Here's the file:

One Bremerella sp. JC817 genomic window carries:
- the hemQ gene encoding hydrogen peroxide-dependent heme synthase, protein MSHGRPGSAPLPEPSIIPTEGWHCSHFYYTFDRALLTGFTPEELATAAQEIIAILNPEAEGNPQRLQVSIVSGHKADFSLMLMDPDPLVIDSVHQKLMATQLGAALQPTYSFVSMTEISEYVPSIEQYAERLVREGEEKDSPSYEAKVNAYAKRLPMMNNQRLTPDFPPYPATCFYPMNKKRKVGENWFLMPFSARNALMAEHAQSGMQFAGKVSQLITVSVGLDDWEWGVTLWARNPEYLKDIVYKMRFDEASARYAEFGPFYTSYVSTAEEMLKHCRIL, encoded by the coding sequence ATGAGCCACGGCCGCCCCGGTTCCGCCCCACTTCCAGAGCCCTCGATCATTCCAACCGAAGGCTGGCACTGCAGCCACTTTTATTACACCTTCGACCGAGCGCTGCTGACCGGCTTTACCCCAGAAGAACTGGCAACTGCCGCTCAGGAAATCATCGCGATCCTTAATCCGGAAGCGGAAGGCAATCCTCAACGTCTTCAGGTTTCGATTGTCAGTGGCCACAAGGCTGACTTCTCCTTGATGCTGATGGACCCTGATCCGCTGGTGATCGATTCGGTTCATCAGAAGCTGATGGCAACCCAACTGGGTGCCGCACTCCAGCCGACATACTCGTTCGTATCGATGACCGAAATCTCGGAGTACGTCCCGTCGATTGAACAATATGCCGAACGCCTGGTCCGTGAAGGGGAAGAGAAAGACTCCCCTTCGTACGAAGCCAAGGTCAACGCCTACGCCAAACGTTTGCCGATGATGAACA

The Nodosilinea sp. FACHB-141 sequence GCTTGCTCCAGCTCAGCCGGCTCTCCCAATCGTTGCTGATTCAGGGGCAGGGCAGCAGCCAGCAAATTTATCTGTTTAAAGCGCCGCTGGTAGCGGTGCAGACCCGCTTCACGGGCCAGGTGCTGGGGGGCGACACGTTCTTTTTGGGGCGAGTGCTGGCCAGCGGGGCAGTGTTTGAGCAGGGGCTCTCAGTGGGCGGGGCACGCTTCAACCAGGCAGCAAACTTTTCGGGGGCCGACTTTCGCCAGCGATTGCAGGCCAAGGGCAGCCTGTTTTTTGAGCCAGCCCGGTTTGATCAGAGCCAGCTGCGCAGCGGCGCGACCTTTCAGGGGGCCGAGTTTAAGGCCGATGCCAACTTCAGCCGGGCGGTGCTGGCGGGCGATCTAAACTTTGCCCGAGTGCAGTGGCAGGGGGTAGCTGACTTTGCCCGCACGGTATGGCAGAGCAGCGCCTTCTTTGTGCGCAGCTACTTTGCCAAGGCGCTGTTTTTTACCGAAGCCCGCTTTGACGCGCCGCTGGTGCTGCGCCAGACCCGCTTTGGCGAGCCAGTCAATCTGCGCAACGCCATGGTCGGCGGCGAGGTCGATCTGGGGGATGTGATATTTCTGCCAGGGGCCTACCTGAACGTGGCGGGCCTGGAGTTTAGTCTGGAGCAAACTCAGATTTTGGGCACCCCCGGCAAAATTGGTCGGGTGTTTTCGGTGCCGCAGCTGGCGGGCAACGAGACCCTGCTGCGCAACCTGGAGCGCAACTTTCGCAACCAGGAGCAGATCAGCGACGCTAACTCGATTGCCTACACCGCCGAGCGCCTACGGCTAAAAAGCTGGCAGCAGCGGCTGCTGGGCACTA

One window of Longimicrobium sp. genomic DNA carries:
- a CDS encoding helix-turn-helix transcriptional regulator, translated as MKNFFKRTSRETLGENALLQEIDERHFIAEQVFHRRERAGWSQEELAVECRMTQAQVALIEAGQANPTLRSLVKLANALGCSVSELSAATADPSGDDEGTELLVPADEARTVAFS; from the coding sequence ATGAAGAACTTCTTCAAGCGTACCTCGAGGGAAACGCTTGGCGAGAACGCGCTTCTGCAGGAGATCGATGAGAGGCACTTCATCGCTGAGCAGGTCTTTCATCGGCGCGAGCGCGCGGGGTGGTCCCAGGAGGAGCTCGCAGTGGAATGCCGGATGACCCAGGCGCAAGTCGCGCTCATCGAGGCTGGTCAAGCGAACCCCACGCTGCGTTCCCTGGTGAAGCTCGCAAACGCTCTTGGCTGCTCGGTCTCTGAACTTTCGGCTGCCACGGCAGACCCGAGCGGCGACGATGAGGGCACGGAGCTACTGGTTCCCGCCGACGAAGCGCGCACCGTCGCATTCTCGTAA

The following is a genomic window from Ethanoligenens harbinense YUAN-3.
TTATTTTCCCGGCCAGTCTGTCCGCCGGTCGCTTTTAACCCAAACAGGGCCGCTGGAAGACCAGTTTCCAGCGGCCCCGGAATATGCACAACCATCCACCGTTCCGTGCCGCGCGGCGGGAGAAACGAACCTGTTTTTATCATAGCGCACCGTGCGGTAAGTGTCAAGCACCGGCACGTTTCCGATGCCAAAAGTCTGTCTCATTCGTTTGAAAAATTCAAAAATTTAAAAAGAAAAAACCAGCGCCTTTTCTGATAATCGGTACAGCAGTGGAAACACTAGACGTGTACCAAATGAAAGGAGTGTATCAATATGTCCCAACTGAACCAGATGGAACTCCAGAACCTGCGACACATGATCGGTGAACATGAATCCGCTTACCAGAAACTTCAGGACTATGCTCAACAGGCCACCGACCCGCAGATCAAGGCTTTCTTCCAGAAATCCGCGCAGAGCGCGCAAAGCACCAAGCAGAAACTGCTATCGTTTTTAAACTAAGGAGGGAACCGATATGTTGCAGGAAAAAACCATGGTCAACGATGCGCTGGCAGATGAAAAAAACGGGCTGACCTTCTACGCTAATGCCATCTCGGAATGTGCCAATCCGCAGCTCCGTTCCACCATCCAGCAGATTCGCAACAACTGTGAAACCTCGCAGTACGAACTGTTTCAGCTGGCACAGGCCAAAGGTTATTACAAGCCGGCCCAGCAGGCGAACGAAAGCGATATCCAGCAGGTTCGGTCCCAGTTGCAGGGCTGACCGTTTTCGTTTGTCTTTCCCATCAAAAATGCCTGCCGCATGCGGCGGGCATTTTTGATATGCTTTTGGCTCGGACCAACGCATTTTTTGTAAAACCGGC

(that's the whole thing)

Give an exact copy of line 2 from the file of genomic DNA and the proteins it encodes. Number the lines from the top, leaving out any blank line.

- the hemQ gene encoding hydrogen peroxide-dependent heme synthase, protein MSHGRPGSAPLPEPSIIPTEGWHCSHFYYTFDRALLTGFTPEELATAAQEIIAILNPEAEGNPQRLQVSIVSGHKADFSLMLMDPDPLVIDSVHQKLMATQLGAALQPTYSFVSMTEISEYVPSIEQYAERLVREGEEKDSPSYEAKVNAYAKRLPMMNNQRLTPDFPPYPATCFYPMNKKRKVGENWFLMPFSARNALMAEHAQSGMQFAGKVSQLITVSVGLDDWEWGVTLWARNPEYLKDIVYKMRFDEASARYAEFGPFYTSYVSTAEEMLKHCRIL, encoded by the coding sequence ATGAGCCACGGCCGCCCCGGTTCCGCCCCACTTCCAGAGCCCTCGATCATTCCAACCGAAGGCTGGCACTGCAGCCACTTTTATTACACCTTCGACCGAGCGCTGCTGACCGGCTTTACCCCAGAAGAACTGGCAACTGCCGCTCAGGAAATCATCGCGATCCTTAATCCGGAAGCGGAAGGCAATCCTCAACGTCTTCAGGTTTCGATTGTCAGTGGCCACAAGGCTGACTTCTCCTTGATGCTGATGGACCCTGATCCGCTGGTGATCGATTCGGTTCATCAGAAGCTGATGGCAACCCAACTGGGTGCCGCACTCCAGCCGACATACTCGTTCGTATCGATGACCGAAATCTCGGAGTACGTCCCGTCGATTGAACAATATGCCGAACGCCTGGTCCGTGAAGGGGAAGAGAAAGACTCCCCTTCGTACGAAGCCAAGGTCAACGCCTACGCCAAACGTTTGCCGATGATGAACA